In Places Like Flint, Who Is to Blame?

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Pam Linn

Before news of lead poisoning from city water tarnished the name of a Michigan town, Flint had already lost half of its 200,000 population and had 80,000 abandoned houses.

To blame the state’s Republican governor, Rick Snyder, for the decision to switch the city’s water from the Detroit River and Lake Huron to the Flint River is possibly to point a finger in the wrong direction. 

Michigan’s top environmental regulator has already resigned over failure to ensure that Flint River water was treated with phosphate to impede corrosion of the city’s lead service pipes. The time for that relatively cheap solution has passed, and now it may require replacement of all lead pipes.

Nobody seems to be sure, however, which areas of the city have lead service lines. The Environmental Protection Agency has ordered the state to create an inventory of Flint homes with lead service lines. The agency also said last week that it would take over lead sampling and directed the water treatment plant to increase phosphate levels to prevent further leaching. Many of the abandoned homes — now owned by a local bank — have been scheduled for demolition.

The decision to switch water sources was made to save money by a Snyder-appointed emergency manager who was running the city government. The impoverished city had been under state supervision since 2011, but was returned to local control in April of 2014. 

Residents started complaining about water quality almost as soon as the switch was made. It smelled bad, it was an ugly color, and it appeared to be causing people’s hair to fall out, skin rashes, headaches, nausea and other maladies. But the specter of lead poisoning, found in at least 2,000 children’s blood samples, added a whole new dimension to the problem.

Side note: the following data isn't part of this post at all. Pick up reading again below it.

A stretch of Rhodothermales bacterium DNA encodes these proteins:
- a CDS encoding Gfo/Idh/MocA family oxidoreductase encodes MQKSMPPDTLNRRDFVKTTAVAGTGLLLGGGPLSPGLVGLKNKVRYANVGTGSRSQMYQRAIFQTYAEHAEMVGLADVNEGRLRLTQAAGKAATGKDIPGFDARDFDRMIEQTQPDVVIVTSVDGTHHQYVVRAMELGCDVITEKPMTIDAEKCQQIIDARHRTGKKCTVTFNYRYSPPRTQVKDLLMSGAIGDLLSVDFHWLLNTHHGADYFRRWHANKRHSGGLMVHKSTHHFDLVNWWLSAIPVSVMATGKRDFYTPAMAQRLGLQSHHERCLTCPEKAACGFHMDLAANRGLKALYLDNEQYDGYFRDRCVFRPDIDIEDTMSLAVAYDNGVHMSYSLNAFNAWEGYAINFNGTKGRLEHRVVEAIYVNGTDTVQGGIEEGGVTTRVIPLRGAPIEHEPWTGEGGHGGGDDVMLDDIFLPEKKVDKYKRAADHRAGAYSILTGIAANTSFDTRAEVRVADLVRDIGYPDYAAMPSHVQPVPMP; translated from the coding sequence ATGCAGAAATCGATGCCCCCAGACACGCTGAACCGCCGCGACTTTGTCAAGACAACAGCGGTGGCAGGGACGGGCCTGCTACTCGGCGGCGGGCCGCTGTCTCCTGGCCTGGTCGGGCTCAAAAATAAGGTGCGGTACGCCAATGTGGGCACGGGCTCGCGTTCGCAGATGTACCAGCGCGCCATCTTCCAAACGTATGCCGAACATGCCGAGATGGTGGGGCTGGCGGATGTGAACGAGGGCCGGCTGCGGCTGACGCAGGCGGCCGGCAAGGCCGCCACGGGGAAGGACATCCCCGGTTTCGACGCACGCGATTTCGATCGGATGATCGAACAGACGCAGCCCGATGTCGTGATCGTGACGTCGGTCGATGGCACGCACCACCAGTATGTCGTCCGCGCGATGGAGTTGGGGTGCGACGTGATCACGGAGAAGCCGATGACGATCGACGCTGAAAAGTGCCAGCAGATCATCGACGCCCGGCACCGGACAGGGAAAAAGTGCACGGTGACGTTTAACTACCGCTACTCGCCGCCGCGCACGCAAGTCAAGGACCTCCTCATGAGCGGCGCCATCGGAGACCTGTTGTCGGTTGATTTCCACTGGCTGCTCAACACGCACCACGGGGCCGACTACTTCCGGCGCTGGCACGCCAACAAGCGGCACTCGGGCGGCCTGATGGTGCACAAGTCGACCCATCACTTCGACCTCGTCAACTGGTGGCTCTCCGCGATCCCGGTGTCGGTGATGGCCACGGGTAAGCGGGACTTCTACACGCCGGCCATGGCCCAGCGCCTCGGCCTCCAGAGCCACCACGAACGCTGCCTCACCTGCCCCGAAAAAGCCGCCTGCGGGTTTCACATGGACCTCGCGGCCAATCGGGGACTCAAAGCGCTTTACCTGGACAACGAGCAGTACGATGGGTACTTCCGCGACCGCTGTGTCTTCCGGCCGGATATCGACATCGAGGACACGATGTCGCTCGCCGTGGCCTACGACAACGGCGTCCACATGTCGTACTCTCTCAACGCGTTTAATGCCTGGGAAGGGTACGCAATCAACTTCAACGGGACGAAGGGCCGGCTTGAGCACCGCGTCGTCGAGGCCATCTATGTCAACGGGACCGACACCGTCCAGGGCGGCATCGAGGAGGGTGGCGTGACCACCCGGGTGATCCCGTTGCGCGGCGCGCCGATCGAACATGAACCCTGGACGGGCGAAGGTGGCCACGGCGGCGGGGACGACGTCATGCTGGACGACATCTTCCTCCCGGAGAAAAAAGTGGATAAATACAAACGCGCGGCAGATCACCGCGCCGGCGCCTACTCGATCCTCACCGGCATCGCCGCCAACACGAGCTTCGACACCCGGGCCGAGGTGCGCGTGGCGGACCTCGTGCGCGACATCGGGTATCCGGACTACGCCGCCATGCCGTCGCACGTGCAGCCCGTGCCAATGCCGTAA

Lead poisoning is forever and even chelation therapy probably can’t solve the problems that will pursue affected children through adulthood; brain damage, ADHD, hypertension, anti-social behavior and other ramifications of lead exposure are believed to be irreversible.

Had this problem occurred in a more affluent community (think Malibu or even Los Angeles), chances are that the first residents to complain would have been taken more seriously instead of being assured the water was safe to drink even when it wasn’t. But the problem wasn’t spoken of or written about in the media or publicly addressed by Snyder until September of last year. The residents of Flint were stuck with that poisoned water for almost two years. To be fair, The New York Times and the Detroit Free Press reported on this story, but not until the ramifications became critical.

To understand the plight of this population, 41 percent falls below the poverty line; they can’t afford even temporary filtration or bottled water, they can’t afford to move to a safer city, and their homes are now virtually worthless.

If there were a hero in all this, it certainly would be the local pediatrician who tried to convince city officials early on, and was ignored and even silenced. Dr. Mona Hanna-Attisha, director of pediatric residency at Hurley Children’s Hospital, never gave up trying to bring the problem to the attention of public officials. She has now been tagged to lead the local response to the crisis of lead poisoning.

So far, phosphate has been added to the water to coat service pipes and prevent leaching lead into the water supply, according to city Mayor Karen Weaver. But experts claim that eventually all the lead pipes would need to be replaced, to the tune of $1.6 million, because the 1,600 miles of water and sewer mains — not just water service lines — have aged the equivalent of 10 years in just 18 months. 

Flint, located about one hour north of Detroit, was the birthplace of General Motors (GM); however, only 8,000 GM jobs remain there. How could this happen when the auto industry just finished one of its best years ever, at least since 2006 recovery efforts revitalized the Big Three? Is this just another manifestation of income inequality?

Whenever a crisis hits a vulnerable area, people ask why they were allowed to build houses in such a place. But these folks moved to Flint for auto-industry jobs and what appeared to be security. Most of those jobs are now gone and they’re suffering the loss of income and now their health. 

Snyder is only guilty of waiting too long. Perhaps he deserves another chance. But when will we all learn to pay closer attention to what happens to people?